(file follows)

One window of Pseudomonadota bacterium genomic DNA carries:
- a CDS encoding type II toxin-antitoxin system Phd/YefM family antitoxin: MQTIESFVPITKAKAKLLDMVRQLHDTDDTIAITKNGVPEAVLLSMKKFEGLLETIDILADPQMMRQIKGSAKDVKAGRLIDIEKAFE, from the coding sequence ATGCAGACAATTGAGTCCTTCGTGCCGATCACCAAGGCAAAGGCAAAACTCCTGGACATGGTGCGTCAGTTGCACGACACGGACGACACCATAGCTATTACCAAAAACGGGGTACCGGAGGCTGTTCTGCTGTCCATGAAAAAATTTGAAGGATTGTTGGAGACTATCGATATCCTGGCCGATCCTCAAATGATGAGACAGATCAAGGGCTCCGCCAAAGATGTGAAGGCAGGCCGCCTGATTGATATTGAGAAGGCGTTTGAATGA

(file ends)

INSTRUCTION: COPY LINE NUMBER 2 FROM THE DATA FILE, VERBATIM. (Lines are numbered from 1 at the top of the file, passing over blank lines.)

- a CDS encoding type II toxin-antitoxin system Phd/YefM family antitoxin: MQTIESFVPITKAKAKLLDMVRQLHDTDDTIAITKNGVPEAVLLSMKKFEGLLETIDILADPQMMRQIKGSAKDVKAGRLIDIEKAFE, from the coding sequence ATGCAGACAATTGAGTCCTTCGTGCCGATCACCAAGGCAAAGGCAAAACTCCTGGACATGGTGCGTCAGTTGCACGACACGGACGACACCATAGCTATTACCAAAAACGGGGTACCGGAGGCTGTTCTGCTGTCCATGAAAAAATTTGAAGGATTGTTGGAGACTATCGATATCCTGGCCGATCCTCAAATGATGAGACAGATCAAGGGCTCCGCCAAAGATGTGAAGGCAGGCCGCCTGATTGATATTGAGAAGGCGTTTGAATGA